My buddy Aamir wrote a summary of the open source announcement by Cisco at RSA last week (original post can be found HERE). Cisco also announced integrating FireAMP with Cisco email, web and cloud security products. FireAMP gives Cisco products the ability to detect infected files by searching for known hashes, sandboxing unknown files and other detection means. More on the FireAMP capabilities can be found HERE. Another source for these announcements is on the Network World blog found HERE.
Cisco, at the RSA 2014 Conference in San Francisco announced they are committed to the open source community and would continue to support Snort and ClamAV open source projects (I did not see anything on the Razorback project).
Additionally, Cisco unveiled a new open source initiative called Open App ID. Open App ID will allow the open source community to contribute code to identify applications and through the Snort open-source forum.
Next-generation firewalls (NGFWs) and next-generation IPS (NGIPS) systems are powerful because they can be configured to allow, block, or manipulate traffic based on specific applications or websites. In other words, you can have very different policies on the type of access and services that are allowed thru your organization from sites like Facebook, Google, and applications such as FTP, Instant Messaging, and mobile apps. Traditionally, firewalls allowed or blocked access. However, NGFWs give organizations very granular control and access on individual aspects of applications and websites.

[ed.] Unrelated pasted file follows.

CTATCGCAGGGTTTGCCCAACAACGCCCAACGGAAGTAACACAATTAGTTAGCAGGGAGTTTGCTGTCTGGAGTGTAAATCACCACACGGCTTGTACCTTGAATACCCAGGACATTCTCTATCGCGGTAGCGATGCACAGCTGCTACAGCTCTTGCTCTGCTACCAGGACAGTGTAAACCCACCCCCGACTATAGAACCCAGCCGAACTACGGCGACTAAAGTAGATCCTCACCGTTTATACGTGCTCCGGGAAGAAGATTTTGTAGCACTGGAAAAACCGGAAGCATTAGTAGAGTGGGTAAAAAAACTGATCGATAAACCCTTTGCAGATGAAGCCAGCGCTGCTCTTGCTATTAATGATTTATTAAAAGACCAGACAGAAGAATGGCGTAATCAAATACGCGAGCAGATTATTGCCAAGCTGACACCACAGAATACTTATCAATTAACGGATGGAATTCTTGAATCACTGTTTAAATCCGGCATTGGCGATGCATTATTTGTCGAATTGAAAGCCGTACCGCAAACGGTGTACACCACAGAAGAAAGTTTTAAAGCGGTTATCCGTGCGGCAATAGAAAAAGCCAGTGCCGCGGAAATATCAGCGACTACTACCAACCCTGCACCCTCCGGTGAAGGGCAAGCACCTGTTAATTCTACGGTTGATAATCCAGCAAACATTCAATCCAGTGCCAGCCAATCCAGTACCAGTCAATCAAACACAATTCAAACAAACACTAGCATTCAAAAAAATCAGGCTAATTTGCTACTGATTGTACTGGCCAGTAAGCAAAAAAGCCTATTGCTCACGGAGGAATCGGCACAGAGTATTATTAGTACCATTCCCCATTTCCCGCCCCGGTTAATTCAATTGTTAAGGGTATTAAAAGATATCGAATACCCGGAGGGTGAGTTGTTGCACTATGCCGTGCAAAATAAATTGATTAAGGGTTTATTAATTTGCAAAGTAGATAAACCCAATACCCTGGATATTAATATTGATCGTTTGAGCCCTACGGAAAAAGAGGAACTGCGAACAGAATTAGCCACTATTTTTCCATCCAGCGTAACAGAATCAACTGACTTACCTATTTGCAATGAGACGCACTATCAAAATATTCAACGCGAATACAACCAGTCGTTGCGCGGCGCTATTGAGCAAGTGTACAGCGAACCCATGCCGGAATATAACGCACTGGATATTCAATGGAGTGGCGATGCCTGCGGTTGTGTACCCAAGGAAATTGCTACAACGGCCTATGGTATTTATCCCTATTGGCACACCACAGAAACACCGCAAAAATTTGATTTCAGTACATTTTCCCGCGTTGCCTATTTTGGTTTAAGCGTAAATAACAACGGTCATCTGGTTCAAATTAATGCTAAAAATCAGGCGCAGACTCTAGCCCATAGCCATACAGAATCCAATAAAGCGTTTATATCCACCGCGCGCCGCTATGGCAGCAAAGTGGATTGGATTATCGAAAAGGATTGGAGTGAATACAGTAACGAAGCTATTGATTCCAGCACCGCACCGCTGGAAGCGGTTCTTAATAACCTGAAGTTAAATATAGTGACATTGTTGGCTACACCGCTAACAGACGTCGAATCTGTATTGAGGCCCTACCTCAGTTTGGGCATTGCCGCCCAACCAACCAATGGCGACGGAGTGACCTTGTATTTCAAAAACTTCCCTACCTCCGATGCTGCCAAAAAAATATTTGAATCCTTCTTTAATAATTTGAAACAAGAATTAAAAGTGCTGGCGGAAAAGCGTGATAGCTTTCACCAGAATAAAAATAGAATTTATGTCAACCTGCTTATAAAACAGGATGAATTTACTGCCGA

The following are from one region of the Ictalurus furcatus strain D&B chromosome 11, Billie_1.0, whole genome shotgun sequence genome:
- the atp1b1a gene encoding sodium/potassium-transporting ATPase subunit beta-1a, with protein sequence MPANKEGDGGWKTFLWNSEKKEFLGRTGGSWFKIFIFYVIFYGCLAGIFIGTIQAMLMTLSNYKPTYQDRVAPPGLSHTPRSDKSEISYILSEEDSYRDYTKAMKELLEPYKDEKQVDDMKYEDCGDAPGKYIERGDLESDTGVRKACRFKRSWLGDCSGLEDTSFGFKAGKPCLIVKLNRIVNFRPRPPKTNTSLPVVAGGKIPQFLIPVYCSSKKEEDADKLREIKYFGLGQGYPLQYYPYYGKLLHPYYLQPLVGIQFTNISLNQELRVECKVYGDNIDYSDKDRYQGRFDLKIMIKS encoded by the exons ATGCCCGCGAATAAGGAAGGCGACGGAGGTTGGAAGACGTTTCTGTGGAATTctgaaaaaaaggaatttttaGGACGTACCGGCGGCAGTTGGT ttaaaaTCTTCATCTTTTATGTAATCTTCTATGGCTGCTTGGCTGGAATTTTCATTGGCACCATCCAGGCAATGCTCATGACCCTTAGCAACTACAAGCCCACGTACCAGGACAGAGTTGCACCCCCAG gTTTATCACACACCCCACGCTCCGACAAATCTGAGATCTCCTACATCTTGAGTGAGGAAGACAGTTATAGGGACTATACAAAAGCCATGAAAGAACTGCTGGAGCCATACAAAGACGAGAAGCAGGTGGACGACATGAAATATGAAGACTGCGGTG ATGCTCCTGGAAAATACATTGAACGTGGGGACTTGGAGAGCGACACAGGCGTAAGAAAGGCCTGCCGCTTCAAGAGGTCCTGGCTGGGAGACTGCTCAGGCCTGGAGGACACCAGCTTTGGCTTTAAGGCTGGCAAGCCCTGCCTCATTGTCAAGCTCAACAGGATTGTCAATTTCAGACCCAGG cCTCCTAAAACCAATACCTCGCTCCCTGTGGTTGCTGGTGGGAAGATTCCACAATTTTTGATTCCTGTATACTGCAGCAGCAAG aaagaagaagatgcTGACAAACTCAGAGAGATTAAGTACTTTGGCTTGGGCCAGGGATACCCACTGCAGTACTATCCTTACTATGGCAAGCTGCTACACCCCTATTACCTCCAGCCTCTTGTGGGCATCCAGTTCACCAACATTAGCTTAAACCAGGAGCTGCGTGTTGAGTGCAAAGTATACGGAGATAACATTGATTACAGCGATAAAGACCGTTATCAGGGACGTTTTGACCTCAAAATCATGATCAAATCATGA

For this to work, NGFW vendors must understand and support the applications and web sites you want to create policies for. If they do not support or understand application protocols, then the NGFW for the most part, just acts as a traditional firewall. The more applications a NGFW can identify, generally, the more desirable it is because it is considered much more versatile.
So far, vendors have been playing a cat and mouse game by trying to identify applications and features, and adding them into their products before their competitors do. Each vendor has their own way of identifying applications. If Open App ID is successful it will allow all vendors to be on the same playing field, giving a standard way to identify applications that could be used by any vendor or individual.
Application identification is big money, and usually the secret sauce for most NGFW vendors. It remains to be seen how many vendors will participate in the program, or how successful the open source community will be in contributing code. Critics may argue Cisco was behind their competitors on the number, and how well they identified applications in their NGFWs products. Therefore, there is very little for Cisco to lose by contributing to Open App ID, and lots to gain. It could allow them to quickly build up the number of applications they can identify in their products.
Established vendors who have large application protocols will most likely ignore Open App ID. However, NGFW vendors who have had issues competing with vendors with large supported application protocols will benefit if the open source community starts contributing code to identify applications. Open App ID success will depend on the how involved the open source community is, as well as how many vendors outside Cisco will use, and contribute to the Open App ID.